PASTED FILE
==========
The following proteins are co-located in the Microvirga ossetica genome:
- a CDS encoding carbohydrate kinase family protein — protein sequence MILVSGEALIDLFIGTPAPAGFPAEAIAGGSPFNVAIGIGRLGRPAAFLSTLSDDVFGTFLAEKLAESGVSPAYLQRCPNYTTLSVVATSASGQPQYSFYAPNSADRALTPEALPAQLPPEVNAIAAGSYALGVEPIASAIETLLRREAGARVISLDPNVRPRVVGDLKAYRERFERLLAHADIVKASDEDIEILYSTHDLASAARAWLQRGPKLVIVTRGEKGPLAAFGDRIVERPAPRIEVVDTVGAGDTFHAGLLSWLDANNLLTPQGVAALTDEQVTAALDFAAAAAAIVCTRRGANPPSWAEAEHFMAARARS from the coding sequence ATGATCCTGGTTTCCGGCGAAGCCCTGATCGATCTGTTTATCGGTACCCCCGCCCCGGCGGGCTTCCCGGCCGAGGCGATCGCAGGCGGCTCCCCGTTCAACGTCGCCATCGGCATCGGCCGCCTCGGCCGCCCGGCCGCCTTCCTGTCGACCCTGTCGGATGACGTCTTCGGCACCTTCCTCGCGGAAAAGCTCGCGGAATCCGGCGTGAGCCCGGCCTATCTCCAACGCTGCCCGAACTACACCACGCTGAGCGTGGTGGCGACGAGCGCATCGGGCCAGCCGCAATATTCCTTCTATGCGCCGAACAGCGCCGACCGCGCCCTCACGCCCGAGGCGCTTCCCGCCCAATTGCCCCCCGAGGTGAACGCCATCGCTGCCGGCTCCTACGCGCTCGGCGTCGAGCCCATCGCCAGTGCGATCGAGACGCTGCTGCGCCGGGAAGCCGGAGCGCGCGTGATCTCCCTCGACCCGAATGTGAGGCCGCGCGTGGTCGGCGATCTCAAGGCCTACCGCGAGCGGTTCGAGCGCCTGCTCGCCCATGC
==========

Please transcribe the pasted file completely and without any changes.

The following proteins are co-located in the Microvirga ossetica genome:
- a CDS encoding carbohydrate kinase family protein — protein sequence MILVSGEALIDLFIGTPAPAGFPAEAIAGGSPFNVAIGIGRLGRPAAFLSTLSDDVFGTFLAEKLAESGVSPAYLQRCPNYTTLSVVATSASGQPQYSFYAPNSADRALTPEALPAQLPPEVNAIAAGSYALGVEPIASAIETLLRREAGARVISLDPNVRPRVVGDLKAYRERFERLLAHADIVKASDEDIEILYSTHDLASAARAWLQRGPKLVIVTRGEKGPLAAFGDRIVERPAPRIEVVDTVGAGDTFHAGLLSWLDANNLLTPQGVAALTDEQVTAALDFAAAAAAIVCTRRGANPPSWAEAEHFMAARARS from the coding sequence ATGATCCTGGTTTCCGGCGAAGCCCTGATCGATCTGTTTATCGGTACCCCCGCCCCGGCGGGCTTCCCGGCCGAGGCGATCGCAGGCGGCTCCCCGTTCAACGTCGCCATCGGCATCGGCCGCCTCGGCCGCCCGGCCGCCTTCCTGTCGACCCTGTCGGATGACGTCTTCGGCACCTTCCTCGCGGAAAAGCTCGCGGAATCCGGCGTGAGCCCGGCCTATCTCCAACGCTGCCCGAACTACACCACGCTGAGCGTGGTGGCGACGAGCGCATCGGGCCAGCCGCAATATTCCTTCTATGCGCCGAACAGCGCCGACCGCGCCCTCACGCCCGAGGCGCTTCCCGCCCAATTGCCCCCCGAGGTGAACGCCATCGCTGCCGGCTCCTACGCGCTCGGCGTCGAGCCCATCGCCAGTGCGATCGAGACGCTGCTGCGCCGGGAAGCCGGAGCGCGCGTGATCTCCCTCGACCCGAATGTGAGGCCGCGCGTGGTCGGCGATCTCAAGGCCTACCGCGAGCGGTTCGAGCGCCTGCTCGCCCATGC